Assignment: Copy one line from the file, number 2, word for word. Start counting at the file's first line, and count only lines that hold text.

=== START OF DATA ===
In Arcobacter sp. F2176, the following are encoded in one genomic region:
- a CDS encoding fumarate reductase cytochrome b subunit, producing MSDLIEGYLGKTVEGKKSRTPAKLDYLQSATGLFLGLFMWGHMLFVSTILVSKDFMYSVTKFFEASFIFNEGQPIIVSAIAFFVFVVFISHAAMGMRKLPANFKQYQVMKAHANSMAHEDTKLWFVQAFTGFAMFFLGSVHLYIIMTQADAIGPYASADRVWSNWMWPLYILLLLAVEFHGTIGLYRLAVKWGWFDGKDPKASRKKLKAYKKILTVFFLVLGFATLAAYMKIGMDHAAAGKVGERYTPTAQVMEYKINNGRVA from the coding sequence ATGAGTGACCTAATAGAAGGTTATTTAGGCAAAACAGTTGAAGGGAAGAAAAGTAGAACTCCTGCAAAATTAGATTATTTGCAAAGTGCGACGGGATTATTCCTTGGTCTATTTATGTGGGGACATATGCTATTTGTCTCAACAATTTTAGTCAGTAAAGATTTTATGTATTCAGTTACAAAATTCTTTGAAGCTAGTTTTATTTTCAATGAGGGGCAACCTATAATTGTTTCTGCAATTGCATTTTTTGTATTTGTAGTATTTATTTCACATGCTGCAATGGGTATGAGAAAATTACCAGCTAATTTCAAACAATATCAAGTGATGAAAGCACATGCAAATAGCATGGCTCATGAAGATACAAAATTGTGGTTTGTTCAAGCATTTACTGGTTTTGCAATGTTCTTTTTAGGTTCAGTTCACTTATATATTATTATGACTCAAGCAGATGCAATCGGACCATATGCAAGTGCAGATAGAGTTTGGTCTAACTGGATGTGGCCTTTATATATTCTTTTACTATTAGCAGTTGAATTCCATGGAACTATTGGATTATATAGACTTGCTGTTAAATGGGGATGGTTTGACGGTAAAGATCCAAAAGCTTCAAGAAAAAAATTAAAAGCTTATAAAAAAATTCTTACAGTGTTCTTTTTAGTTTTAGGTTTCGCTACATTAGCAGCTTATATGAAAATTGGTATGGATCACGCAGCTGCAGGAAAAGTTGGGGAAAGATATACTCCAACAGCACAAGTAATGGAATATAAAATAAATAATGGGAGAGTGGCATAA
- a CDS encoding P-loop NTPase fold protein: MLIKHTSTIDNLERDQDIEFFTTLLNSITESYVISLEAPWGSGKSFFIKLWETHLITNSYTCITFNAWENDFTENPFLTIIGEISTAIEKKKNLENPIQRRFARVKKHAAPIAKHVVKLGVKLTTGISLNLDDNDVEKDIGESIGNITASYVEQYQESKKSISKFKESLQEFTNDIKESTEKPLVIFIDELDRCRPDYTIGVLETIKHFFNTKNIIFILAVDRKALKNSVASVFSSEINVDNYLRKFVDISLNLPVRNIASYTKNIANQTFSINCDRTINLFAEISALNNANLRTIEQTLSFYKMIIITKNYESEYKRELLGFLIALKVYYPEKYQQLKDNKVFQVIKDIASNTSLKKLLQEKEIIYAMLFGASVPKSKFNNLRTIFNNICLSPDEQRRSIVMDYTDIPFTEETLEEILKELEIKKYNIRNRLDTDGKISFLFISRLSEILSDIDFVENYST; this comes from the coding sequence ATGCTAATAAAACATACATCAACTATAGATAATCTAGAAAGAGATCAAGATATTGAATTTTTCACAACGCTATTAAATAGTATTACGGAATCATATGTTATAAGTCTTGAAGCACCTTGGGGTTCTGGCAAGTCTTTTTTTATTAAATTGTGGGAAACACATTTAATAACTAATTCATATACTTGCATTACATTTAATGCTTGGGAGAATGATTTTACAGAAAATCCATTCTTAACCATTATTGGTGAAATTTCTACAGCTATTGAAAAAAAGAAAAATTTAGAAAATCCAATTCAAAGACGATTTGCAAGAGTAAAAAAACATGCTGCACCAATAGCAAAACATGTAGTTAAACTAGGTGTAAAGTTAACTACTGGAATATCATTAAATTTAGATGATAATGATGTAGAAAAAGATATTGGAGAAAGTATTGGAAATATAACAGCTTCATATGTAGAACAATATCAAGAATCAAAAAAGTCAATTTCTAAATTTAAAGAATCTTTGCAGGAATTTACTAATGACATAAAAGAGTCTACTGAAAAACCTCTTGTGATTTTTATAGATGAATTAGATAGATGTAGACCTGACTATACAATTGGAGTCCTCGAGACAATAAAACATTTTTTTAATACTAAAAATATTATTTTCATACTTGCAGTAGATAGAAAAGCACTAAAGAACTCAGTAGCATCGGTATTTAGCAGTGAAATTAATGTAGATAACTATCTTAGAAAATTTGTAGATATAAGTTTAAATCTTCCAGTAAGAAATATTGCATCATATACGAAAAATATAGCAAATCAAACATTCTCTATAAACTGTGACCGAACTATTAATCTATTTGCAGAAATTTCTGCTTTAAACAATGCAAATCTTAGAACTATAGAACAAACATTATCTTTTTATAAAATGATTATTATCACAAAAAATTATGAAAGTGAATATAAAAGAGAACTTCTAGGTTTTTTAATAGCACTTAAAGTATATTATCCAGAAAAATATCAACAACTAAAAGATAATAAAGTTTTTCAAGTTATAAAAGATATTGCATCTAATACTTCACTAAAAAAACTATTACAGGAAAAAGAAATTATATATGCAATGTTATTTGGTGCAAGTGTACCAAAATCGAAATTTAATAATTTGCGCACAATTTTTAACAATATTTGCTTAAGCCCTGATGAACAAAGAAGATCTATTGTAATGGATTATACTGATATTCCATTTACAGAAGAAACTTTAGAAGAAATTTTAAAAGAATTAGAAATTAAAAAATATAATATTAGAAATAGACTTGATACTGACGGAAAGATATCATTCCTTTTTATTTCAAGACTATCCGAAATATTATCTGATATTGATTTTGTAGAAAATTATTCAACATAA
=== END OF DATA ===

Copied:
- a CDS encoding fumarate reductase cytochrome b subunit, producing MSDLIEGYLGKTVEGKKSRTPAKLDYLQSATGLFLGLFMWGHMLFVSTILVSKDFMYSVTKFFEASFIFNEGQPIIVSAIAFFVFVVFISHAAMGMRKLPANFKQYQVMKAHANSMAHEDTKLWFVQAFTGFAMFFLGSVHLYIIMTQADAIGPYASADRVWSNWMWPLYILLLLAVEFHGTIGLYRLAVKWGWFDGKDPKASRKKLKAYKKILTVFFLVLGFATLAAYMKIGMDHAAAGKVGERYTPTAQVMEYKINNGRVA from the coding sequence ATGAGTGACCTAATAGAAGGTTATTTAGGCAAAACAGTTGAAGGGAAGAAAAGTAGAACTCCTGCAAAATTAGATTATTTGCAAAGTGCGACGGGATTATTCCTTGGTCTATTTATGTGGGGACATATGCTATTTGTCTCAACAATTTTAGTCAGTAAAGATTTTATGTATTCAGTTACAAAATTCTTTGAAGCTAGTTTTATTTTCAATGAGGGGCAACCTATAATTGTTTCTGCAATTGCATTTTTTGTATTTGTAGTATTTATTTCACATGCTGCAATGGGTATGAGAAAATTACCAGCTAATTTCAAACAATATCAAGTGATGAAAGCACATGCAAATAGCATGGCTCATGAAGATACAAAATTGTGGTTTGTTCAAGCATTTACTGGTTTTGCAATGTTCTTTTTAGGTTCAGTTCACTTATATATTATTATGACTCAAGCAGATGCAATCGGACCATATGCAAGTGCAGATAGAGTTTGGTCTAACTGGATGTGGCCTTTATATATTCTTTTACTATTAGCAGTTGAATTCCATGGAACTATTGGATTATATAGACTTGCTGTTAAATGGGGATGGTTTGACGGTAAAGATCCAAAAGCTTCAAGAAAAAAATTAAAAGCTTATAAAAAAATTCTTACAGTGTTCTTTTTAGTTTTAGGTTTCGCTACATTAGCAGCTTATATGAAAATTGGTATGGATCACGCAGCTGCAGGAAAAGTTGGGGAAAGATATACTCCAACAGCACAAGTAATGGAATATAAAATAAATAATGGGAGAGTGGCATAA